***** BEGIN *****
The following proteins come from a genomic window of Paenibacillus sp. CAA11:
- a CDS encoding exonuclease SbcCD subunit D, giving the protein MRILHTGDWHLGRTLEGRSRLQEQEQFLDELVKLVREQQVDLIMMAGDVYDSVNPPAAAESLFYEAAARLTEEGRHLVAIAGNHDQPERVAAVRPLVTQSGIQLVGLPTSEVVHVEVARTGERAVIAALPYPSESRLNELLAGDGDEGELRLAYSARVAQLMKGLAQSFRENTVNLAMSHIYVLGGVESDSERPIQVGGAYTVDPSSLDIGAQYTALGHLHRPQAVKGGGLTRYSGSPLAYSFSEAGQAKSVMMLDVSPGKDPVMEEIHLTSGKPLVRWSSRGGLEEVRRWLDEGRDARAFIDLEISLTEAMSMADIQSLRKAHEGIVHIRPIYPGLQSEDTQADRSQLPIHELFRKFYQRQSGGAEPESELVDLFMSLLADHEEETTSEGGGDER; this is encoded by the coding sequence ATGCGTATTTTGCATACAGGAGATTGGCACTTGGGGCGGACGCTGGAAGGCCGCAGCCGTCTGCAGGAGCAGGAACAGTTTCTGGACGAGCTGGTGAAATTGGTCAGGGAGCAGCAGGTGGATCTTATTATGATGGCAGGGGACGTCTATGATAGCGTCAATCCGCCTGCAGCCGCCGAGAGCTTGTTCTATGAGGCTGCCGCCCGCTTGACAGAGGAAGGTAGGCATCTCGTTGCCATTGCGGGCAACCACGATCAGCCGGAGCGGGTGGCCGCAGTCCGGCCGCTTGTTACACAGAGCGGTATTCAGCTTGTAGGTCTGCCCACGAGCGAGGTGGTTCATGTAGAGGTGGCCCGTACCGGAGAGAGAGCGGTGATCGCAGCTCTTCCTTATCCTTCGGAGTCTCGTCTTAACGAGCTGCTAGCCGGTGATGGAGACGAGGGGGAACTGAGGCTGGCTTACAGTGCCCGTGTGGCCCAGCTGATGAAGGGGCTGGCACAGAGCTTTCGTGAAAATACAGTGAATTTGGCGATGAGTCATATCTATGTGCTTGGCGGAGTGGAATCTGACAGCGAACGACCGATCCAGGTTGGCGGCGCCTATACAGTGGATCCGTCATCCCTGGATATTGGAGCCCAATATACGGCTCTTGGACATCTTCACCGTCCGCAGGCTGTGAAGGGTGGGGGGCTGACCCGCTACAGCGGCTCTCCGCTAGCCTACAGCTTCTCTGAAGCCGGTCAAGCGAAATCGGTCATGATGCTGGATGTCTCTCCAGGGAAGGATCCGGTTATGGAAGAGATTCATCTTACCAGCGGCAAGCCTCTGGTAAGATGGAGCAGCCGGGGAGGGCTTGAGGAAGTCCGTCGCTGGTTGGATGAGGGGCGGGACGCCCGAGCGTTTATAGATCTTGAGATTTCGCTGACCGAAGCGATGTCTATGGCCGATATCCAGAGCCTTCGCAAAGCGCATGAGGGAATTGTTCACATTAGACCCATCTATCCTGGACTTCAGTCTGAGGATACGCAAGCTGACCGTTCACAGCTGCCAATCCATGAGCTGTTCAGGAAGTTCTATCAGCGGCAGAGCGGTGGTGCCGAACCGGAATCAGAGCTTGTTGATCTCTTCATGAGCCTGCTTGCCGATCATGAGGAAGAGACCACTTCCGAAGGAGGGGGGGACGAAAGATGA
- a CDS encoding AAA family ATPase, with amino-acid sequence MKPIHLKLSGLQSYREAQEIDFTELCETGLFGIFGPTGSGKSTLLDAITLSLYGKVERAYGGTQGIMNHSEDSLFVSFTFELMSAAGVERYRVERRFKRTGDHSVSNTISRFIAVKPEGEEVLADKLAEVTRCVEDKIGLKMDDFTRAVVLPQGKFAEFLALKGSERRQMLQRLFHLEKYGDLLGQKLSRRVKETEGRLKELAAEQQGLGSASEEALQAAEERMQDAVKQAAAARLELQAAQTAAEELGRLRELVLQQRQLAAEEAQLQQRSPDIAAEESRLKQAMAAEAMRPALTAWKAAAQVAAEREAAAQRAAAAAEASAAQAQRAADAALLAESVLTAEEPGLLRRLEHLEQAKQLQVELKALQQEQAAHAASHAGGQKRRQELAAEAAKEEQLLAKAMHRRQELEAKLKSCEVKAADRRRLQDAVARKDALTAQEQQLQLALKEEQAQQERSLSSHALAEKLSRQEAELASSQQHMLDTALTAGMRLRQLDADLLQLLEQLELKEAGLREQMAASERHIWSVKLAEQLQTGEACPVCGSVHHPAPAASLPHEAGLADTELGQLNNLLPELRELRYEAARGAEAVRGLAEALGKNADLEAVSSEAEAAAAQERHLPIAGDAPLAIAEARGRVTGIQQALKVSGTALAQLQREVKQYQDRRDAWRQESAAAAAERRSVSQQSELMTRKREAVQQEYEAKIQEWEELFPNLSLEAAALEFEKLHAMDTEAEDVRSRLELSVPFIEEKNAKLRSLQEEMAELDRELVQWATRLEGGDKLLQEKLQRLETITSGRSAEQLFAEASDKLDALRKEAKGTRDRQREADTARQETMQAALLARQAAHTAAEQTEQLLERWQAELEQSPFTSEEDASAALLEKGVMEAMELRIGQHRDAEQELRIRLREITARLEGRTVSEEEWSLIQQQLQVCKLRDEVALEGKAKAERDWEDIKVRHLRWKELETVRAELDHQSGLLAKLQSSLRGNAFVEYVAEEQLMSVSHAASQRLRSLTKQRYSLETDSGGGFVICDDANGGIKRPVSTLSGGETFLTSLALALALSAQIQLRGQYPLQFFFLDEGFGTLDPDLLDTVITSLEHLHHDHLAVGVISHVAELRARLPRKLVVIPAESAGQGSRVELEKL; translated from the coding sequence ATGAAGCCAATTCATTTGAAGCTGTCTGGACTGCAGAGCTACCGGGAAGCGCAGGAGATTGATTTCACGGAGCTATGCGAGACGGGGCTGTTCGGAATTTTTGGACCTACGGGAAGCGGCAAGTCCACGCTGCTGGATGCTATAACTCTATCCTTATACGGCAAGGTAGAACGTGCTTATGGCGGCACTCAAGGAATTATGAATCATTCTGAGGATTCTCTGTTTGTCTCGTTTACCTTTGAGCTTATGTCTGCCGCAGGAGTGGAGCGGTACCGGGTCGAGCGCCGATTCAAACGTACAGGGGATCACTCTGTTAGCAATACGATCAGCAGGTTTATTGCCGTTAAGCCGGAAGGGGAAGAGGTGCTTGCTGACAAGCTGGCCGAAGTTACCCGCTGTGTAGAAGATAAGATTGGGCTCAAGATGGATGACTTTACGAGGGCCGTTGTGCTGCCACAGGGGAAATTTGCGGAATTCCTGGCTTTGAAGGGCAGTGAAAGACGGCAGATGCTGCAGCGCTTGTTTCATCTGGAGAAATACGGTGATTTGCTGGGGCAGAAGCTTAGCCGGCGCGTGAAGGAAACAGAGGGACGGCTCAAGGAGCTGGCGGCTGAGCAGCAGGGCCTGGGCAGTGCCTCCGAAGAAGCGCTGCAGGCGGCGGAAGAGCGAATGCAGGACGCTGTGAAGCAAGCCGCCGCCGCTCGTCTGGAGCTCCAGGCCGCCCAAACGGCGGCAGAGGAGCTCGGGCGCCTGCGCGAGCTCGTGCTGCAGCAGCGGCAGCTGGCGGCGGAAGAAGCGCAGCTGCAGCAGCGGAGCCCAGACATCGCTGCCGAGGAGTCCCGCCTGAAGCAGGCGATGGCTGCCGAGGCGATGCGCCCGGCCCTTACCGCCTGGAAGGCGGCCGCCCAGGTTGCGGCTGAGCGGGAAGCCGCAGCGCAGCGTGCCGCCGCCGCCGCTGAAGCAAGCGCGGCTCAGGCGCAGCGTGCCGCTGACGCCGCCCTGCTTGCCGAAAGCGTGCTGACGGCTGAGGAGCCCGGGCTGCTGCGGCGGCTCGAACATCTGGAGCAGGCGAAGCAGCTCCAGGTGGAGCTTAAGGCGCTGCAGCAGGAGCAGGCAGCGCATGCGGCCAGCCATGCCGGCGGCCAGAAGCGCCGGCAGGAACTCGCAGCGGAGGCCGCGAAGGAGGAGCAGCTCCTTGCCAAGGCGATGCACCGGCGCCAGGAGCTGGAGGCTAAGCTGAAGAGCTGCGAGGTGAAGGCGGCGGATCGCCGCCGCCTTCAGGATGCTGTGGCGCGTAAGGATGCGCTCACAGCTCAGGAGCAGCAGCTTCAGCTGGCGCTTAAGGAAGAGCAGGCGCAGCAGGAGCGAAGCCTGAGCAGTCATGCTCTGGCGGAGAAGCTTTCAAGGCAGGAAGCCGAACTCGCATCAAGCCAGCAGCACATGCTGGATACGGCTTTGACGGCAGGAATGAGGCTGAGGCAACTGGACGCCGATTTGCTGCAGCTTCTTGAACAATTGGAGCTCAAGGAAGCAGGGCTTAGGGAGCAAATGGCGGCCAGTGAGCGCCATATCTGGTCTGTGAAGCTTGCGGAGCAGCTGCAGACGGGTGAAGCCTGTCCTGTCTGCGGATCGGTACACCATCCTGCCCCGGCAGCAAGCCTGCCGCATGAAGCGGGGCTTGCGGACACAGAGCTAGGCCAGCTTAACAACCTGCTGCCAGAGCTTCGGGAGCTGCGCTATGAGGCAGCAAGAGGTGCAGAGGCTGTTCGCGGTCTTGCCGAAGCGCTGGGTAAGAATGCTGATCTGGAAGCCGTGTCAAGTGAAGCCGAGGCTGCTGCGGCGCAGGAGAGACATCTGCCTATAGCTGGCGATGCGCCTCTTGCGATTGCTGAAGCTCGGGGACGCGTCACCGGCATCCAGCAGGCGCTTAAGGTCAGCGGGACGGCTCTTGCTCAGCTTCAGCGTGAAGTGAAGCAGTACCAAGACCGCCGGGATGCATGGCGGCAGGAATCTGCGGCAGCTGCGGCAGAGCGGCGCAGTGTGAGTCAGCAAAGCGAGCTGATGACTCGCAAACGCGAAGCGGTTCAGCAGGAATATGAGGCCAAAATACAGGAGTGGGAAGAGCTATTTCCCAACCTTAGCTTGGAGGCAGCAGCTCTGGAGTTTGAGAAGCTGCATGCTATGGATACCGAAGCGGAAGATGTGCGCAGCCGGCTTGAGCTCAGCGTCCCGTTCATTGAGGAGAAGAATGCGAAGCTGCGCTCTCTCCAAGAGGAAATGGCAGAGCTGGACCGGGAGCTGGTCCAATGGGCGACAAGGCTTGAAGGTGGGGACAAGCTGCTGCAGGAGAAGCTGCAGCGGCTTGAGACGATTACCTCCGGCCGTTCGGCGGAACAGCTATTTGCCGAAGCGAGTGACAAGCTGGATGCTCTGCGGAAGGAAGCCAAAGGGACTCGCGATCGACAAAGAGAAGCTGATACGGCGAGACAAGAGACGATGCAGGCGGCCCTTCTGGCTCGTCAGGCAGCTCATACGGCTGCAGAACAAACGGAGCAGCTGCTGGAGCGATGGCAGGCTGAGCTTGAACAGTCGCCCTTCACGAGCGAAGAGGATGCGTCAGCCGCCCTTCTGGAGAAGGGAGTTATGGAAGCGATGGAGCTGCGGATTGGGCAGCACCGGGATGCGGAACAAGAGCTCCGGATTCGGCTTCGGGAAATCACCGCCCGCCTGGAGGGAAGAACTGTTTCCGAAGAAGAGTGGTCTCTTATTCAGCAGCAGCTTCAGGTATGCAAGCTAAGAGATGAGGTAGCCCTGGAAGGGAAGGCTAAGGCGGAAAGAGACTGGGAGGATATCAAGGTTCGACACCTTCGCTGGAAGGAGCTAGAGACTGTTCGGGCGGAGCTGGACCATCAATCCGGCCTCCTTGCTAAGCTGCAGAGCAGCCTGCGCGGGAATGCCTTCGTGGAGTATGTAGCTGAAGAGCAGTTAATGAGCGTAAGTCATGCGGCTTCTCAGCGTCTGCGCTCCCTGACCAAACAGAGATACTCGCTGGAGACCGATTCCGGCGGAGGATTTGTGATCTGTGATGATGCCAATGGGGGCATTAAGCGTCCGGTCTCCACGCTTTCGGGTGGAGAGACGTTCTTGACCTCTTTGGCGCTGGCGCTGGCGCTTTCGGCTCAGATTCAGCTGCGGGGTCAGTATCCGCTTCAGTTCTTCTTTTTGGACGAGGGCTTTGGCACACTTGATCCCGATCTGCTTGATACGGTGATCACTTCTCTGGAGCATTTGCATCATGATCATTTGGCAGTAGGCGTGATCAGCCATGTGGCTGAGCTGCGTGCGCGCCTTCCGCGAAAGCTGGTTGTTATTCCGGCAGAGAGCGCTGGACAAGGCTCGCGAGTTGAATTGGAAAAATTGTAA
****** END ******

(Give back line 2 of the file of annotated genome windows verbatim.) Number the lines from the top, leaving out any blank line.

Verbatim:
- a CDS encoding exonuclease SbcCD subunit D, giving the protein MRILHTGDWHLGRTLEGRSRLQEQEQFLDELVKLVREQQVDLIMMAGDVYDSVNPPAAAESLFYEAAARLTEEGRHLVAIAGNHDQPERVAAVRPLVTQSGIQLVGLPTSEVVHVEVARTGERAVIAALPYPSESRLNELLAGDGDEGELRLAYSARVAQLMKGLAQSFRENTVNLAMSHIYVLGGVESDSERPIQVGGAYTVDPSSLDIGAQYTALGHLHRPQAVKGGGLTRYSGSPLAYSFSEAGQAKSVMMLDVSPGKDPVMEEIHLTSGKPLVRWSSRGGLEEVRRWLDEGRDARAFIDLEISLTEAMSMADIQSLRKAHEGIVHIRPIYPGLQSEDTQADRSQLPIHELFRKFYQRQSGGAEPESELVDLFMSLLADHEEETTSEGGGDER; this is encoded by the coding sequence ATGCGTATTTTGCATACAGGAGATTGGCACTTGGGGCGGACGCTGGAAGGCCGCAGCCGTCTGCAGGAGCAGGAACAGTTTCTGGACGAGCTGGTGAAATTGGTCAGGGAGCAGCAGGTGGATCTTATTATGATGGCAGGGGACGTCTATGATAGCGTCAATCCGCCTGCAGCCGCCGAGAGCTTGTTCTATGAGGCTGCCGCCCGCTTGACAGAGGAAGGTAGGCATCTCGTTGCCATTGCGGGCAACCACGATCAGCCGGAGCGGGTGGCCGCAGTCCGGCCGCTTGTTACACAGAGCGGTATTCAGCTTGTAGGTCTGCCCACGAGCGAGGTGGTTCATGTAGAGGTGGCCCGTACCGGAGAGAGAGCGGTGATCGCAGCTCTTCCTTATCCTTCGGAGTCTCGTCTTAACGAGCTGCTAGCCGGTGATGGAGACGAGGGGGAACTGAGGCTGGCTTACAGTGCCCGTGTGGCCCAGCTGATGAAGGGGCTGGCACAGAGCTTTCGTGAAAATACAGTGAATTTGGCGATGAGTCATATCTATGTGCTTGGCGGAGTGGAATCTGACAGCGAACGACCGATCCAGGTTGGCGGCGCCTATACAGTGGATCCGTCATCCCTGGATATTGGAGCCCAATATACGGCTCTTGGACATCTTCACCGTCCGCAGGCTGTGAAGGGTGGGGGGCTGACCCGCTACAGCGGCTCTCCGCTAGCCTACAGCTTCTCTGAAGCCGGTCAAGCGAAATCGGTCATGATGCTGGATGTCTCTCCAGGGAAGGATCCGGTTATGGAAGAGATTCATCTTACCAGCGGCAAGCCTCTGGTAAGATGGAGCAGCCGGGGAGGGCTTGAGGAAGTCCGTCGCTGGTTGGATGAGGGGCGGGACGCCCGAGCGTTTATAGATCTTGAGATTTCGCTGACCGAAGCGATGTCTATGGCCGATATCCAGAGCCTTCGCAAAGCGCATGAGGGAATTGTTCACATTAGACCCATCTATCCTGGACTTCAGTCTGAGGATACGCAAGCTGACCGTTCACAGCTGCCAATCCATGAGCTGTTCAGGAAGTTCTATCAGCGGCAGAGCGGTGGTGCCGAACCGGAATCAGAGCTTGTTGATCTCTTCATGAGCCTGCTTGCCGATCATGAGGAAGAGACCACTTCCGAAGGAGGGGGGGACGAAAGATGA